Your Rights

 

When it comes to your health information, you have certain rights. This section explains your rights and some of our responsibilities to help you.

 

Get an electronic or paper copy of your medical record

  • You can ask to see or get an electronic or paper copy of your medical record and other health information we have about you. Ask us how to do this.
  • We will provide a copy or a summary of your health information, usually within 30 days of your request. We may charge a reasonable, cost-based fee.

Ask us to correct your medical record

  • You can ask us to correct health information about you that you think is incorrect or incomplete. Ask us how to do this.
  • We may say “no” to your request, but we’ll tell you why in writing within 60 days.

Request confidential communications

  • You can ask us to contact you in a specific way (for example, home or office phone) or to send mail to a different address.
  • We will say “yes” to all reasonable requests.

Ask us to limit what we use or share

  • You can ask us not to use or share certain health information for treatment, payment, or our operations. We are not required to agree to your request, and we may say “no” if it would affect your care.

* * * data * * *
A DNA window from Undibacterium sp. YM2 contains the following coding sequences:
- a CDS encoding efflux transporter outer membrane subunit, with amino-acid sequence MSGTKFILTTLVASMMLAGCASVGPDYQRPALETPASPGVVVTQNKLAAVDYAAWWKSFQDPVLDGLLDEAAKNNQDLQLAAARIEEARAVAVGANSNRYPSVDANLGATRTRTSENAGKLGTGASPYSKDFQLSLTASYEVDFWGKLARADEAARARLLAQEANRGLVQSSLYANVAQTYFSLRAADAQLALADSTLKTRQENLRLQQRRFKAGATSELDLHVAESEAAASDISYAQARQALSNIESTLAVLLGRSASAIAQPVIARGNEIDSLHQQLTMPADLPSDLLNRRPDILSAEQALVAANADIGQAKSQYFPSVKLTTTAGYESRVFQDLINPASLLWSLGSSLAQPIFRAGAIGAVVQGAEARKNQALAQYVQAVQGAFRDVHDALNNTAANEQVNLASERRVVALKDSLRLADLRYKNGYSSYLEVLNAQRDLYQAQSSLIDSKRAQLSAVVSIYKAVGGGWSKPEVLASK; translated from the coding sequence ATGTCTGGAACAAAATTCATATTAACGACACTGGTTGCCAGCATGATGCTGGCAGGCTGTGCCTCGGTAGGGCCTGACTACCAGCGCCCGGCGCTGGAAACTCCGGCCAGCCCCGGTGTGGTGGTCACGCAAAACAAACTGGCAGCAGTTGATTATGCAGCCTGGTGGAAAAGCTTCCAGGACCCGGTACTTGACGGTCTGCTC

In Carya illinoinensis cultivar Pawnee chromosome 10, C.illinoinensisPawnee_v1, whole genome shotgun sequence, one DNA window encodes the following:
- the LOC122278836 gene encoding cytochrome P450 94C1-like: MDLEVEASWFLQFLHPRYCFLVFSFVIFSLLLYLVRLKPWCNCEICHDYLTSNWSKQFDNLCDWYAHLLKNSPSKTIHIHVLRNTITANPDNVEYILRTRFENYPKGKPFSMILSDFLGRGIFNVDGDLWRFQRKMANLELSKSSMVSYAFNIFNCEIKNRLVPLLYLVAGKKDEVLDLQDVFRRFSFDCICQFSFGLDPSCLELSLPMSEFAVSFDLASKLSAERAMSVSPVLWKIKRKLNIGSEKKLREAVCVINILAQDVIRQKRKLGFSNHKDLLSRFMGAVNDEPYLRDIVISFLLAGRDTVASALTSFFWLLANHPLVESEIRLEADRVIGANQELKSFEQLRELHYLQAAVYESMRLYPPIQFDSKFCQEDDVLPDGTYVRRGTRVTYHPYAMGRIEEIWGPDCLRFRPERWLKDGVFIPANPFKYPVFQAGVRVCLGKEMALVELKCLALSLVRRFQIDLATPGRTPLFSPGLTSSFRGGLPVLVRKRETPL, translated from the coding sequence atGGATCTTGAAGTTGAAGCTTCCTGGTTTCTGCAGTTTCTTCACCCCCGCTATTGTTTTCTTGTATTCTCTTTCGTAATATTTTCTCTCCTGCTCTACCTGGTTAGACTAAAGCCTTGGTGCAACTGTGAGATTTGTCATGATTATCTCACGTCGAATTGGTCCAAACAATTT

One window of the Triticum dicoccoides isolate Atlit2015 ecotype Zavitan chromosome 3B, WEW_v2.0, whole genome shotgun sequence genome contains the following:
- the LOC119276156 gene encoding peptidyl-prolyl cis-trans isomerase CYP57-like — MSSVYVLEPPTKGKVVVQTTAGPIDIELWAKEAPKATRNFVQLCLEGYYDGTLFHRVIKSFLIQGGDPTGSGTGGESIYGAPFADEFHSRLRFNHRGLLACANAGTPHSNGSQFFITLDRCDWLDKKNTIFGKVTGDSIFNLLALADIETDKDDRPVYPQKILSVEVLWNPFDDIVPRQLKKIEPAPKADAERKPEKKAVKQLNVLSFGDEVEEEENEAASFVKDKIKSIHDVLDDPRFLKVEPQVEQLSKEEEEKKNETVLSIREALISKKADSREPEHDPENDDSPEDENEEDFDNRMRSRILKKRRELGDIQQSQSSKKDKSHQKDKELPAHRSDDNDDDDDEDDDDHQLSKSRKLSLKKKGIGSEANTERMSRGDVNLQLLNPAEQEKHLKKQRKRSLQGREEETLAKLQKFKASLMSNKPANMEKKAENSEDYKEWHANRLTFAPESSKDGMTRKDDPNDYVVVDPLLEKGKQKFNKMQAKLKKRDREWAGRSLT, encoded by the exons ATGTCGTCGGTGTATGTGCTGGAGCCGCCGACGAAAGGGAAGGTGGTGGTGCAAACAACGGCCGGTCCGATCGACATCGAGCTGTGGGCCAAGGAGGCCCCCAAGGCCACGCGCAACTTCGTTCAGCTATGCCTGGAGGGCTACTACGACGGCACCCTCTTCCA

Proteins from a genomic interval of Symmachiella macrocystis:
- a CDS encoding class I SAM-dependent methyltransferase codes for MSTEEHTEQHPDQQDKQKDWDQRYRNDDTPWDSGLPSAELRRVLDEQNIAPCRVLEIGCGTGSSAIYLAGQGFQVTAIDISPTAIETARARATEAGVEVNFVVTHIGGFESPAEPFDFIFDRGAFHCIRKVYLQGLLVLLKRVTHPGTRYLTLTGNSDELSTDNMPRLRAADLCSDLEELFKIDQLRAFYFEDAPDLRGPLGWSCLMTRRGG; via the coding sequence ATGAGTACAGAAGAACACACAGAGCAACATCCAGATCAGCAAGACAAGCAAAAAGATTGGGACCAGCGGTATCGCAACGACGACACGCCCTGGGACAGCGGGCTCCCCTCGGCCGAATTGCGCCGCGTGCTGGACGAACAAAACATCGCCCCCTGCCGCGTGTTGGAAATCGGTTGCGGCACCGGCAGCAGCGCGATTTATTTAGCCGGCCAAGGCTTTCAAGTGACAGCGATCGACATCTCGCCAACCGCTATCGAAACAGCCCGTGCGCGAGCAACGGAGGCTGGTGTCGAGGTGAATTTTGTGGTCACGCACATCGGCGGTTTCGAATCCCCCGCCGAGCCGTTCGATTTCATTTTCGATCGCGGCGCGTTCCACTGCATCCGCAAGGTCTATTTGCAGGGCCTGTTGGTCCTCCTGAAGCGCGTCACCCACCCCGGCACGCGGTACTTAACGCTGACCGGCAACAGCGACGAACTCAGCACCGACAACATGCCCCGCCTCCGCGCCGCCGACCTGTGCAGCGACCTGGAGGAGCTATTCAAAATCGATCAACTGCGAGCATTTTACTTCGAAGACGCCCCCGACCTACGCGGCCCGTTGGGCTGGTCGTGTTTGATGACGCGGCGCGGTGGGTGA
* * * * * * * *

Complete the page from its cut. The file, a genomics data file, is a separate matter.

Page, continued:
• If you pay for a service or health care item out-of-pocket in full, you can ask us not to share that information for the purpose of payment or our operations with your health insurer. We will say “yes” unless a law requires us to share that information.

Get a list of those with whom we’ve shared information

  • You can ask for a list (accounting) of the times we’ve shared your health information for six years prior to the date you ask, who we shared it with, and why.
  • We will include all the disclosures except for those about treatment, payment, and health care operations, and certain other disclosures (such as any you asked us to make). We’ll provide one accounting a year for free but will charge a reasonable, cost-based fee if you ask for another one within 12 months.

Get a copy of this privacy notice

You can ask for a paper copy of this notice at any time, even if you have agreed to receive the notice electronically. We will provide you with a paper copy promptly.

 

Choose someone to act for you

  • If you have given someone medical power of attorney or if someone is your legal guardian, that person can exercise your rights and make choices about your health information.
  • We will make sure the person has this authority and can act for you before we take any action.

File a complaint if you feel your rights are violated